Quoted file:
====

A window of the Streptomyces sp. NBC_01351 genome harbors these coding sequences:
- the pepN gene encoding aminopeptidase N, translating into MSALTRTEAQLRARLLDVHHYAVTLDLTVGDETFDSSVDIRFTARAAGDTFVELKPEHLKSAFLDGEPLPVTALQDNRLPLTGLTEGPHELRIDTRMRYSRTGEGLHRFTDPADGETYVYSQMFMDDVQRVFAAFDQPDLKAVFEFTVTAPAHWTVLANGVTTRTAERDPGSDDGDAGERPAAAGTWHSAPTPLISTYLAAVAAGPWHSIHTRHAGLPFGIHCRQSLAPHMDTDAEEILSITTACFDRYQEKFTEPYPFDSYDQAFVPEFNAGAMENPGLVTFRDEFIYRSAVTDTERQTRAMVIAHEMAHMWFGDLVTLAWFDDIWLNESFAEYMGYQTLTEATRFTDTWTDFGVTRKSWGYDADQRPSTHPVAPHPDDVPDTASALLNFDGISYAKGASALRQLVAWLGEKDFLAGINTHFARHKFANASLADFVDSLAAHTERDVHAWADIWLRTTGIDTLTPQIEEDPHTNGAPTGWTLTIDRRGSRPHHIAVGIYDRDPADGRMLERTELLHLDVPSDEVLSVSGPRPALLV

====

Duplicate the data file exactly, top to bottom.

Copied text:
A window of the Streptomyces sp. NBC_01351 genome harbors these coding sequences:
- the pepN gene encoding aminopeptidase N, translating into MSALTRTEAQLRARLLDVHHYAVTLDLTVGDETFDSSVDIRFTARAAGDTFVELKPEHLKSAFLDGEPLPVTALQDNRLPLTGLTEGPHELRIDTRMRYSRTGEGLHRFTDPADGETYVYSQMFMDDVQRVFAAFDQPDLKAVFEFTVTAPAHWTVLANGVTTRTAERDPGSDDGDAGERPAAAGTWHSAPTPLISTYLAAVAAGPWHSIHTRHAGLPFGIHCRQSLAPHMDTDAEEILSITTACFDRYQEKFTEPYPFDSYDQAFVPEFNAGAMENPGLVTFRDEFIYRSAVTDTERQTRAMVIAHEMAHMWFGDLVTLAWFDDIWLNESFAEYMGYQTLTEATRFTDTWTDFGVTRKSWGYDADQRPSTHPVAPHPDDVPDTASALLNFDGISYAKGASALRQLVAWLGEKDFLAGINTHFARHKFANASLADFVDSLAAHTERDVHAWADIWLRTTGIDTLTPQIEEDPHTNGAPTGWTLTIDRRGSRPHHIAVGIYDRDPADGRMLERTELLHLDVPSDEVLSVSGPRPALLV